While Hollywood hits like Logan, Arrival, and Resident Evil have dominated the Chinese box office this year— nine of the 10 top-grossing hits of 2017 so far have been Hollywood productions—the film market has undergone several changes over the past few years. These have included the sleeper success of nonstate-backed Chinese films such as Lost in Thailand《泰( 》, 2013) and The Mermaid《美人鱼》( , 2016), which raked in 208 million USD and 553 million USD respectively, and gave hopes to the country’s stagnating film industry ( The Mermaid, Stephen Chow’s environmentalist comedy epic, still holds the number-one gross earnings spot, above Furious 7).
Enter Zhou and Liu’s Mr. Donkey, a low-budget look into the human and emotional roots of corruption that quickly exploded into the market, earning rave reviews from critics and audiences alike. The film’s dark humor, punchy delivery, and witty script quickly made it last year’s highest-rated movie on China’s IMBD equivalent Douban, garnering an impressive 8.3 out of 10. Its success has prompted a revival of the original play, most recently in Beijing in April, as well as interest in the commercial possibilities of independent film.
Recently, the greatest upsets in the industry have not come from massive productions going head-to-head, but low budget New Wave directors going gold: the serial killer thriller Black Coal, Thin Ice《白日烟火》( , 2014) garnered both awards (including a Golden Bear) and commercial success internationally and at home, while Jia Zhangke’s A Touch of Sin《天注定》( , 2013) was widely admired in China, despite never being approved for domestic boxoffice consumption. Meanwhile Zhang Yimou’s sci-fi fantasy opera The Great Wall《长城》( ), replete with 3D visuals and a ponytailed Matt Damon, was so widely
panned that People’s Daily claimed that reviewers’ negative criticisms were causing “serious harm to the Chinese film environment.”
Initially written for film, directors Zhou and Liu were found to adapt the script for Mr. Donkey for the stage due to lack of money, then turned it back into a screenplay after a successful theatrical run. The film is set in 1942 in a remote rural village in China. There, a school administration team is struggling to find funding, as their school is defunct and bereft of students.
In the first act, they find a potential saving grace: by naming the titular pack beast, which brings them water daily, as an English teacher, the protagonists are able to procure additional funding. But they are inevitably drawn, too, into a web of lies and deceit. The farce thickens when a government administrator decides to pay a visit, forcing the teachers to see their improvised plan (and own foibles) to the bitter end: One teacher has digestion problems, another is hottempered, the dean is trying to raise a daughter, while their solution is dress up an illiterate local coppersmith— who can speak Mongolian—to play the “English teacher.”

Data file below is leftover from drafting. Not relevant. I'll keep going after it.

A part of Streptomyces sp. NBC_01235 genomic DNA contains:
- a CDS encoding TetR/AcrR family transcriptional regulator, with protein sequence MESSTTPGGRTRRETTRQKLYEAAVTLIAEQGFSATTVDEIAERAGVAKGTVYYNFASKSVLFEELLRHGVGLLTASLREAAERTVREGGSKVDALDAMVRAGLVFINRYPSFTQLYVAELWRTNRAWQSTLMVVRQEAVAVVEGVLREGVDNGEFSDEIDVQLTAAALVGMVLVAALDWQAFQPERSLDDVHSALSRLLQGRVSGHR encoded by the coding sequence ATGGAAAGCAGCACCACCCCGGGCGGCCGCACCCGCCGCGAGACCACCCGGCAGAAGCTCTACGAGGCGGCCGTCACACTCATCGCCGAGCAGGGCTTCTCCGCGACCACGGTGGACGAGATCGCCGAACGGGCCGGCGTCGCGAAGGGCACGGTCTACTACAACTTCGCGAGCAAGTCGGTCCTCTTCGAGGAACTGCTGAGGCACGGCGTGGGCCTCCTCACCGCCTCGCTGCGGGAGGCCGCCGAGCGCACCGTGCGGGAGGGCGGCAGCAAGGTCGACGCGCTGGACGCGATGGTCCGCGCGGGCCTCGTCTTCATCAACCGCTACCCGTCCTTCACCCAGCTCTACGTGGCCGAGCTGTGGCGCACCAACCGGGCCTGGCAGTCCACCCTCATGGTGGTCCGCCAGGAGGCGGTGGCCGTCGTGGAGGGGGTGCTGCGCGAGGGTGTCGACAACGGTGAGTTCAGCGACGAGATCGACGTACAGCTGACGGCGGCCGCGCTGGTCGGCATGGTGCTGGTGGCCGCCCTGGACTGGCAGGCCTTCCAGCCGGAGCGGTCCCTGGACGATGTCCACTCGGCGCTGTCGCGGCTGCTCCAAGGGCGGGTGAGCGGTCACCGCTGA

The second act sees the unraveling of these characters and their lives, and the plot quickly sheds its comedic nature, as each character becomes a study of identity and greed under duress. The government official, too, has his own bad habits, in this case “the optimal allocation of resources,” namely taking backhanders.
While classified as a comedy, the movie is a not-so-subtle look at how rational acts of self-interest can quickly become absurd, especially when looking at how the film portrays government and modern society. The directors are able to get away with such scathing critiques of greed and corruption by presenting its presentday commentary in a historical setting, in this case the Republic of China.
Regulations in the Chinese film market have limited foreign imports in order to boost Chinese films’ rankings. But the fact that smaller productions that eschew the cookie-cutter mainstream culture are slugging it out with American and Chinese films for the top-earner spot is a testament to the strength and progress of China’s domestic talents.
While Mr. Donkey is an independent film, its message has resonated with such magnitude it has shot to instant fame. It is a relevant and timely commentary on the concerns of the everyman and woman, especially regarding corruption and the individual’s place within the rule of law. The conversation it started should not be ignored.
If the Mandate of Heaven had a physical form, it would be a four-inch square block of the purest jade in the realm. Its base would be carved with dragons circling the message, “Having Received the Mandate of Heaven, Live Long and Prosper,” in case of confusion. It would have been commissioned by China’s first emperor Qinshihuang (秦始皇), and passed from ruling dynasty to dynasty—until disappearing for good over 1,000 years ago.
Sounds like the stuff of legend? The existence of the Heirloom Seal of the Realm (传国玉玺, “Jade Seal Passed Through the Realm”), as this relic was known, is well attested in ancient history books, but the object has been reported lost then miraculously recovered so frequently in its 1,000-year history that one has to take the details with a grain of salt. On the other hand, records of emperors gaining and losing what was effectively the physical embodiment of their right to rule has proven to be a useful narrative device for historians to ruminate on the nature of power.
Personal seals have been used to authenticate documents in China since at least the Zhou (1046 BCE – 256 BCE), when the character 玺 ( xi) first appeared in the records, later becoming the exclusive character for imperial seals. Highly ornamental, usually made from jade or gold, and topped with three-dimensional carvings of auspicious symbols, the xi seems to have been used for ceremony as much as (if not more than) stamping documents. The Qing emperor Qianlong (乾隆) had as many as 1,800 seals made, but we only have records of about 30; most were crafted to commemorate events like imperial birthdays and military victories, and kept in a special hall of the Forbidden City. One of Qianlong’s seals, made of steatite and decorated with nine dragons, fetched 22 million USD at a Paris auction last December.